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From Daylight to Madness (The Hotel #1)

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A woman is sent to a scary hotel for a rest cure after losing her child in this historical Gothic romance about oppression, grief, and time.

Halloween might be over, but there are plenty of horror writers making sure that we stay scared all year long, including Jennifer Anne Gordon--author of From Daylight to Madness (The Hotel #1). Gordon's novel is an old-style creepy Gothic romance, set on isolated Dagger Island off the coast of Maine in 1873.


We meet the book's main character, Isabelle, at a horrendously tragic moment in her life: she's just given birth to a son, but the boy only lives for three minutes. In classic "The Yellow Wallpaper" fashion, Isabelle's husband and mother-in-law lash out against her with cruel misogyny. They blame her for the child's death, insist that she's not grieving correctly (i.e. not crying enough), and drug her with laudanum to such an extent that Isabelle feels like she's disconnected from time. Eventually, they decided to send Isabelle to an island hotel for a rest cure, but she suspects they're secretly sending her off to an asylum.


The hotel is bizarre and oppressive. Isabelle hears baby cries and discovers multiple child-size fresh graves on the island. Her tea here is also drugged, and everyone keeps telling her that she's tired and needs to rest more. The only real light is a disgraced priest named Francis, who tries to help Isabelle. But as they develop a budding romance, it's clear that Francis also has secrets of his own.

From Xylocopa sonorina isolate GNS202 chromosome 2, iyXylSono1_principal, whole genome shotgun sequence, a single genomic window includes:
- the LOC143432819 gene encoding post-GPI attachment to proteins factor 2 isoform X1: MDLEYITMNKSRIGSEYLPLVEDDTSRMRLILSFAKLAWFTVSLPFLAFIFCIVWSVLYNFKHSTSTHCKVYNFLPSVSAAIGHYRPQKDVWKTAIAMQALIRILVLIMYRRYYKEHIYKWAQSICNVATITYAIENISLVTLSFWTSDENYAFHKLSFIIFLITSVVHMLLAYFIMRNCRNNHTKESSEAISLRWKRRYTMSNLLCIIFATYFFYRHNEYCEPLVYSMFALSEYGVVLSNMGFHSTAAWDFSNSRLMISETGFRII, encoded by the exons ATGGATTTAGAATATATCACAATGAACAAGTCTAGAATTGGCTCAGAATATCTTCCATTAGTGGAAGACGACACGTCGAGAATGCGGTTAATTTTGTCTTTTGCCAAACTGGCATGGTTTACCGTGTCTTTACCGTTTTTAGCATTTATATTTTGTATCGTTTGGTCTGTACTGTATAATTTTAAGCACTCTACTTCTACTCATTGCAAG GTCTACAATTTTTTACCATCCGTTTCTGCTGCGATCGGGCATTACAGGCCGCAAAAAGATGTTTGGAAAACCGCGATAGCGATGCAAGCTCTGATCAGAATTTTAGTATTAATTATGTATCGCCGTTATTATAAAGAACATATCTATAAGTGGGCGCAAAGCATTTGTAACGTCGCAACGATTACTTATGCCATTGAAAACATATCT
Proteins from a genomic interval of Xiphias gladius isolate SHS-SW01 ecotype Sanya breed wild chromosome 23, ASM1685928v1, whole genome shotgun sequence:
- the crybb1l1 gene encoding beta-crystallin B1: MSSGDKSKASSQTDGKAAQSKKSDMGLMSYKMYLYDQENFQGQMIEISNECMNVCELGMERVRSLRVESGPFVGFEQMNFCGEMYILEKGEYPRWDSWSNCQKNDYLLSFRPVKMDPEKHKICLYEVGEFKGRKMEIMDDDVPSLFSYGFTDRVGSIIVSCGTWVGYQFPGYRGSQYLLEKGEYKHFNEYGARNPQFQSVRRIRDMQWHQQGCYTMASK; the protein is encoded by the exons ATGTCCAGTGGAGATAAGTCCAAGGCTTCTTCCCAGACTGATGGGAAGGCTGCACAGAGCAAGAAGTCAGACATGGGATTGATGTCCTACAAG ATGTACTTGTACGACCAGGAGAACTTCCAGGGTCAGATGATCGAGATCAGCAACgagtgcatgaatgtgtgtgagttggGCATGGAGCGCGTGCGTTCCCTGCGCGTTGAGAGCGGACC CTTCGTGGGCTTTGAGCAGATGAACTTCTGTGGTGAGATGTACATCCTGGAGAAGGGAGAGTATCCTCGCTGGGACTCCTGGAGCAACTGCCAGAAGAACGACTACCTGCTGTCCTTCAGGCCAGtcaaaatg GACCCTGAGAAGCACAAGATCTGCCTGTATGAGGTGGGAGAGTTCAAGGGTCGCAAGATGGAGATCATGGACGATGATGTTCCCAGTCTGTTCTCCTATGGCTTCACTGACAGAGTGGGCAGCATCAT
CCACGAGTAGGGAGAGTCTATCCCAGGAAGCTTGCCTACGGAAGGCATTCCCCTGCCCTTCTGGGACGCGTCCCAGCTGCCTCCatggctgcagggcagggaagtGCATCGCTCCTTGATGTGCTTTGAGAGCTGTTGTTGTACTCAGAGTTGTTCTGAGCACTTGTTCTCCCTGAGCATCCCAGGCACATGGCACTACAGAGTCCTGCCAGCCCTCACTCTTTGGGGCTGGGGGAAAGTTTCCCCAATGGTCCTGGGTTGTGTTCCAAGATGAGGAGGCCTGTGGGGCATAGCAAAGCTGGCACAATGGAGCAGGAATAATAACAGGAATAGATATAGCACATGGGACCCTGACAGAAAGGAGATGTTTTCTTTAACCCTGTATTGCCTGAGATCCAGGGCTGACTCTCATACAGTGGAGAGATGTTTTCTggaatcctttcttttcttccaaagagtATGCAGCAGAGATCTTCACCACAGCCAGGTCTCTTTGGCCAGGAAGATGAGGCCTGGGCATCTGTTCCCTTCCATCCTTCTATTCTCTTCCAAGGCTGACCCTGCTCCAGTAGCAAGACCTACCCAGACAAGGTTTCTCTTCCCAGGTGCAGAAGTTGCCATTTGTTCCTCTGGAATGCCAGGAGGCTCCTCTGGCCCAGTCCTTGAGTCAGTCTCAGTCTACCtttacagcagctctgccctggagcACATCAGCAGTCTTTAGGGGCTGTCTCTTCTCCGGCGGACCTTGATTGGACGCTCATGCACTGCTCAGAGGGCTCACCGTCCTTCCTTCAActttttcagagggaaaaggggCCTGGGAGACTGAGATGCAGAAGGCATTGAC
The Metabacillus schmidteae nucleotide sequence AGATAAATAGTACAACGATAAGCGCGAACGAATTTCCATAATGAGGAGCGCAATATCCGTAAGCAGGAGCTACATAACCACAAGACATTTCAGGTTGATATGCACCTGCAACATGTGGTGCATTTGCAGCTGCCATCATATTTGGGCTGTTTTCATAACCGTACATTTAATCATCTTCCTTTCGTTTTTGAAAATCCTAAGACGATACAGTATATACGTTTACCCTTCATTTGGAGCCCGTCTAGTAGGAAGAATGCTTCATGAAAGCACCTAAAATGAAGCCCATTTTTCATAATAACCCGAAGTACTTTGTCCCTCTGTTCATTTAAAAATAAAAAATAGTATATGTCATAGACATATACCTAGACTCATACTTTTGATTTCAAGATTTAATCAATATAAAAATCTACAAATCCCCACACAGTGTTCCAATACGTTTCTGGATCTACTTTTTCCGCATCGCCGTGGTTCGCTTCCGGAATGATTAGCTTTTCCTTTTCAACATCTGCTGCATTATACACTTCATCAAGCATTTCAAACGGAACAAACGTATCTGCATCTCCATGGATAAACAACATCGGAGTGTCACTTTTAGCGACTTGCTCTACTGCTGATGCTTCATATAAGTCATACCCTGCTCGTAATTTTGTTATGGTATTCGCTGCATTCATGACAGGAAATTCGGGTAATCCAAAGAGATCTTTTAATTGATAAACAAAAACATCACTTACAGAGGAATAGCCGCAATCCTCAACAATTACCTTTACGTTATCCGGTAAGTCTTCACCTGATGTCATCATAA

From Daylight to Madness is a slow-burn mystery, filled with lyrical descriptive writing and atmospheric scene setting. Gordon excellently explores historical themes of feminism and women's oppression in the marriage and medical spheres, as well as offering pointed ruminations about the nature of time--how things like grief or addiction can fundamentally change how we perceive the world around us. There are some lingering copy editing issues in this manuscript regarding tenses, but the high quality of the writing makes up for it overall. And, luckily for readers invested in Isabelle and Francis' unfinished story, the cliffhanger ending of this book sets up a sequel.

Reviewed by

Michelle Hogmire is a West Virginian writer with an MFA in Fiction from Columbia University. She's the co-founder of the Appalachian social justice publication The Haint. Her work has been featured in BOMB, KGB Bar Lit Mag, and Columbia Journal. She's currently finishing her first book in Chicago.

Prologue 1873

About the author

JENNIFER ANNE GORDON is a professional ballroom dancer by day, and a curly haired neurotic writer by night. She is an actor, a traveler, a photographer, a lover of horror, and a dog mom. She is the Author of Beautiful, Frightening and Silent, as well as the artist of the Victoriana: Mixed Media Art view profile

Published on August 20, 2020

60000 words

Contains mild explicit content ⚠️

Genre: Horror

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